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Publication in BibTeX Format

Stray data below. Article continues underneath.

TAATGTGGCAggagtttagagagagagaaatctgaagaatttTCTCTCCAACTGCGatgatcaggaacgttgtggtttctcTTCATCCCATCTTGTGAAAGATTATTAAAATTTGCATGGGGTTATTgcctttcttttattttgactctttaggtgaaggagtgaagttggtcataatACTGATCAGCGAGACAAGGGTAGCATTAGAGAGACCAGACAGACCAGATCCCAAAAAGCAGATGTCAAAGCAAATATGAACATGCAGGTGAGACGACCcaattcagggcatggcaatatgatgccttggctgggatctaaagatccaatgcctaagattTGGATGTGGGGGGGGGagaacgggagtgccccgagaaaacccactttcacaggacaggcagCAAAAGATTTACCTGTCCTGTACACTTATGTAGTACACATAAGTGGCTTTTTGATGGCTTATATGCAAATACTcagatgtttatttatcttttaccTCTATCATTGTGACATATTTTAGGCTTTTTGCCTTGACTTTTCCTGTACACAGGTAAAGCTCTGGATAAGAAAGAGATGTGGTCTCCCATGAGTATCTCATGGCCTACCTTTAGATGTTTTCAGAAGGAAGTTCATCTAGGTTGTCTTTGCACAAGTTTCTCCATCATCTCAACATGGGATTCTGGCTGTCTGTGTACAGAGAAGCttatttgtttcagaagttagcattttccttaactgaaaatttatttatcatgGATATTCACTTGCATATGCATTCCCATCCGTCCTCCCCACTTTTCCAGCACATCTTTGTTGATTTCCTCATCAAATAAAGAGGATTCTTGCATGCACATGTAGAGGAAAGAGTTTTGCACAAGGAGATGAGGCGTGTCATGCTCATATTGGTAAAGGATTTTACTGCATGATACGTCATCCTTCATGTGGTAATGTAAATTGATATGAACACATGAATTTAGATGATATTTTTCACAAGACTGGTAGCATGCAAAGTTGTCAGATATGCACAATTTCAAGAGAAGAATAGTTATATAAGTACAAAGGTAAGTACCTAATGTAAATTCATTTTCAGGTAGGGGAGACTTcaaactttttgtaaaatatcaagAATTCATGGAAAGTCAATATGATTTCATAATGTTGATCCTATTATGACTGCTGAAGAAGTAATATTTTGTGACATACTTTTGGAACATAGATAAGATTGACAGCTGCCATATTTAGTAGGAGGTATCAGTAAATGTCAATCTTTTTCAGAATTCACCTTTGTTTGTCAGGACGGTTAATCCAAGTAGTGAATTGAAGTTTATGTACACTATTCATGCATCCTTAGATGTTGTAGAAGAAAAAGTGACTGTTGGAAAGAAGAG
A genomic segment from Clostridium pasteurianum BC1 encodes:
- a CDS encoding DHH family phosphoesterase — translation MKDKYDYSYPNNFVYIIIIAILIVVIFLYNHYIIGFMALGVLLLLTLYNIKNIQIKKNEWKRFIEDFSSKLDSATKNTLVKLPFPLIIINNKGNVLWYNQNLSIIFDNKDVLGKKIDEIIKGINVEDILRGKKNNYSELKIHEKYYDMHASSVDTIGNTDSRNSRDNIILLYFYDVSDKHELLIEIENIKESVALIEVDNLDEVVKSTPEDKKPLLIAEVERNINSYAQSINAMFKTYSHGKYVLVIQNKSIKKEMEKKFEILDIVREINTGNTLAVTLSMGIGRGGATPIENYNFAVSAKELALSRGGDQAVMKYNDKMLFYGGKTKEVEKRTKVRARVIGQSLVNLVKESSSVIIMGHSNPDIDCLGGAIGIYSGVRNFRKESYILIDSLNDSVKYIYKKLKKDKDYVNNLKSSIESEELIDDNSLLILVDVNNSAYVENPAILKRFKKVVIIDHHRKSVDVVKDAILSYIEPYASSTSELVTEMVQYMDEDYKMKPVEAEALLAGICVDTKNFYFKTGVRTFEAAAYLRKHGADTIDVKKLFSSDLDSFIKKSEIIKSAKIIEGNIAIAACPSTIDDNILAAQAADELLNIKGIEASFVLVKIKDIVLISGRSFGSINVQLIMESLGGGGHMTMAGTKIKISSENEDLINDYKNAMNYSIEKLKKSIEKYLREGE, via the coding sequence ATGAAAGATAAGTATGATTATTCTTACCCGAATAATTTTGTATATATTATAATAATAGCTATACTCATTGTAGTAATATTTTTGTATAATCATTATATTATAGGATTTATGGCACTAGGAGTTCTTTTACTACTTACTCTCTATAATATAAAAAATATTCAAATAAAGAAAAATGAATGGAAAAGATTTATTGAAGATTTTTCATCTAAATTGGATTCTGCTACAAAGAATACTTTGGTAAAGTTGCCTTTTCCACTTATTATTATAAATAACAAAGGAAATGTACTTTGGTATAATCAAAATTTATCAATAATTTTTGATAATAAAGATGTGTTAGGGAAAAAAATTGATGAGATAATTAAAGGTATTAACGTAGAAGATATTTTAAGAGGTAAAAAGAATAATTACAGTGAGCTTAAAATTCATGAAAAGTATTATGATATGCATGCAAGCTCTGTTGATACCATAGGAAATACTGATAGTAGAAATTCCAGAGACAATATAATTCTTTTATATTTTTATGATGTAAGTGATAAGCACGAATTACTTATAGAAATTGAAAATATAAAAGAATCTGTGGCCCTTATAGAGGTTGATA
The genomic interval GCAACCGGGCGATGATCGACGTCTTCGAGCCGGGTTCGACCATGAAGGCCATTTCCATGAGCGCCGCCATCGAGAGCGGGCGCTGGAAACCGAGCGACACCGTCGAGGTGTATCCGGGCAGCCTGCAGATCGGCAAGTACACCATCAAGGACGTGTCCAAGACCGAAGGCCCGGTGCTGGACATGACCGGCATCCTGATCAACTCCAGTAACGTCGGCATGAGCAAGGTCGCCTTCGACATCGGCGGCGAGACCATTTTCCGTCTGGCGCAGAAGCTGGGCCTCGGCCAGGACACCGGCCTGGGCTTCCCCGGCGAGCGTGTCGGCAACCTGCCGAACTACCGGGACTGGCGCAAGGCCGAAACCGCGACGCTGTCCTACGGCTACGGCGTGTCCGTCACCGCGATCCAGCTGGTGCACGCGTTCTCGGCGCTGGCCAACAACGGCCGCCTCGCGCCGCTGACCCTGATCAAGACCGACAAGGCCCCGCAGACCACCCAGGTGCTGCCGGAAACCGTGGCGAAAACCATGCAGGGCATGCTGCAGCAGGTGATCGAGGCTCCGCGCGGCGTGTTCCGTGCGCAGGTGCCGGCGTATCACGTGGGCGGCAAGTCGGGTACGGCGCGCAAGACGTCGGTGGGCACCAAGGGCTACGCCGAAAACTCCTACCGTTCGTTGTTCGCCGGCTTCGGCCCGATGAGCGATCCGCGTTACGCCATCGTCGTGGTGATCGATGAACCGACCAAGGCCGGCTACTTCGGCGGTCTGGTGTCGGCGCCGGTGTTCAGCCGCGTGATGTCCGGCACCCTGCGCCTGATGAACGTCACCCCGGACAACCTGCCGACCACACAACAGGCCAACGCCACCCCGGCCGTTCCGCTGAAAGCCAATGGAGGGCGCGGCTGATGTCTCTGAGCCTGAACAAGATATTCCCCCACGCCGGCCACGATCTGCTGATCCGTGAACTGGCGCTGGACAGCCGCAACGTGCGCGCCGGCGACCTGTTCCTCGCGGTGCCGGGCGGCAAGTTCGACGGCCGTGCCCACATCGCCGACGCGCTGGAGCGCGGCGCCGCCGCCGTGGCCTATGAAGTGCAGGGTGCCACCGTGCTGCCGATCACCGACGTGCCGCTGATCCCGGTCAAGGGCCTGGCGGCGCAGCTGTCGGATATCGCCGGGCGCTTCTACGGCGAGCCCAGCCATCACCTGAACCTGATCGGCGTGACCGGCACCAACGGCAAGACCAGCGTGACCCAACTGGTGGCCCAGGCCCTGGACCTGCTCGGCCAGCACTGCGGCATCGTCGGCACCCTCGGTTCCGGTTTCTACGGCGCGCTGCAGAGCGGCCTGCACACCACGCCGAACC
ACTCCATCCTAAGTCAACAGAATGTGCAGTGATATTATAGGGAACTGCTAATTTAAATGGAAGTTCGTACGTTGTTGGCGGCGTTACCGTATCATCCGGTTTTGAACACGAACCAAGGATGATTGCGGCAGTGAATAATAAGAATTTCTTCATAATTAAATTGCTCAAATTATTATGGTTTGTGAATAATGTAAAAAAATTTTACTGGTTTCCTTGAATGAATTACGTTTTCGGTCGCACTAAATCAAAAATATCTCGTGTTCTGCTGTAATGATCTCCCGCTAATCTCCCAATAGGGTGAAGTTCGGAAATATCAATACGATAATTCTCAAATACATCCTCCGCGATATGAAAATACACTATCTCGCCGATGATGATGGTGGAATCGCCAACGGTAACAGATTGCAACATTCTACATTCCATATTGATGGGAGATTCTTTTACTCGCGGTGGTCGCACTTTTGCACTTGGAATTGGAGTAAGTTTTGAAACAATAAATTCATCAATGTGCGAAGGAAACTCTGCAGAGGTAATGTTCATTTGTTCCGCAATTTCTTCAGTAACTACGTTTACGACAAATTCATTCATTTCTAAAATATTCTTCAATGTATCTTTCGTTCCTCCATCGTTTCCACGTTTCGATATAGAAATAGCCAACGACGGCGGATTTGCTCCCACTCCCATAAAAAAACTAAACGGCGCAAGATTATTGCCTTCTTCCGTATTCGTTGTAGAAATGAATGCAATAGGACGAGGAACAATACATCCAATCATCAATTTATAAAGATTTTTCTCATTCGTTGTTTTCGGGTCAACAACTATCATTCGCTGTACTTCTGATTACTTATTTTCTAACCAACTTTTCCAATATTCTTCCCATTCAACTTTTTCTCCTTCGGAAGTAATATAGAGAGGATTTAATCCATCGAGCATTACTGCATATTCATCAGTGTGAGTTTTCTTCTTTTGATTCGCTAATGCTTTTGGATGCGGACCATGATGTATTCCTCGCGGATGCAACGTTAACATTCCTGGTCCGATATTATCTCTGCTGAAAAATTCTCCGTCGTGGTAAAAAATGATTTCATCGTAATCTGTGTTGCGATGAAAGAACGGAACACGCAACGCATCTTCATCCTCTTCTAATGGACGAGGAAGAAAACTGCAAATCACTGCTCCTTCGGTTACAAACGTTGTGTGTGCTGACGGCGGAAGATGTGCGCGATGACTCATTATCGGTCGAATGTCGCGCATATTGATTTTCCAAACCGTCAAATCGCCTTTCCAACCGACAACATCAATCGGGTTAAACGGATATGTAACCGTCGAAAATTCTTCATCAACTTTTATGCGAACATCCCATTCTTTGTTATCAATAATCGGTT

@ARTICLE{AICPub1846:2010, AUTHOR={Refanidis, I. and Yorke-Smith, N.}, TITLE={A Constraint Based Approach to Scheduling an Individual’s Activities}, JOURNAL={ACM Transactions on Intelligent Systems and Technology}, PUBLISHER={ACM}, PAGES={12:1-12:32}, MONTH={November}, NUMBER={2}, VOLUME={1}, YEAR={2010}, COPYRIGHT={2010 ACM}, ABSTRACT={The goal of helping to automate the management of an individual’s time is ambitious in terms both of knowledge engineering and of the quality of the plans produced by an AI system. Modeling an individual’s activities is itself a challenge, due to the variety of activity, constraint, and preference types involved. Activities might be simple or interruptible; they might have fixed or variable durations, constraints over their temporal domains, and binary constraints between them. Activities might require the individual being at specific locations in order, whereas traveling time should be taken into account. Some activities might require exclusivity, whereas others can be overlapped with compatible concurrent activities. Finally, while scheduled activities generate utility for the individual, extra utility might result from the way activities are scheduled in time, individually and in conjunction. This article presents a rigorous, expressive model to represent an individual’s activities, that is, activities whose scheduling is not contingent on any other person. Joint activities such as meetings are outside our remit; it is expected that these are arranged manually or through negotiation mechanisms and they are considered as fixed busy times in the individual’s calendar. The model, formulated as a constraint optimization problem, is general enough to accommodate a variety of situations. We present a scheduler that operates on this rich model, based on the general squeaky wheel optimization framework and enhanced with domain-dependent heuristics and forward checking. Our empirical evaluation demonstrates both the efficiency and the effectiveness of the selected approach. Part of the work described has been implemented in the SelfPlanner system, a Web-based intelligent calendar application that utilizes Google Calendar.} }

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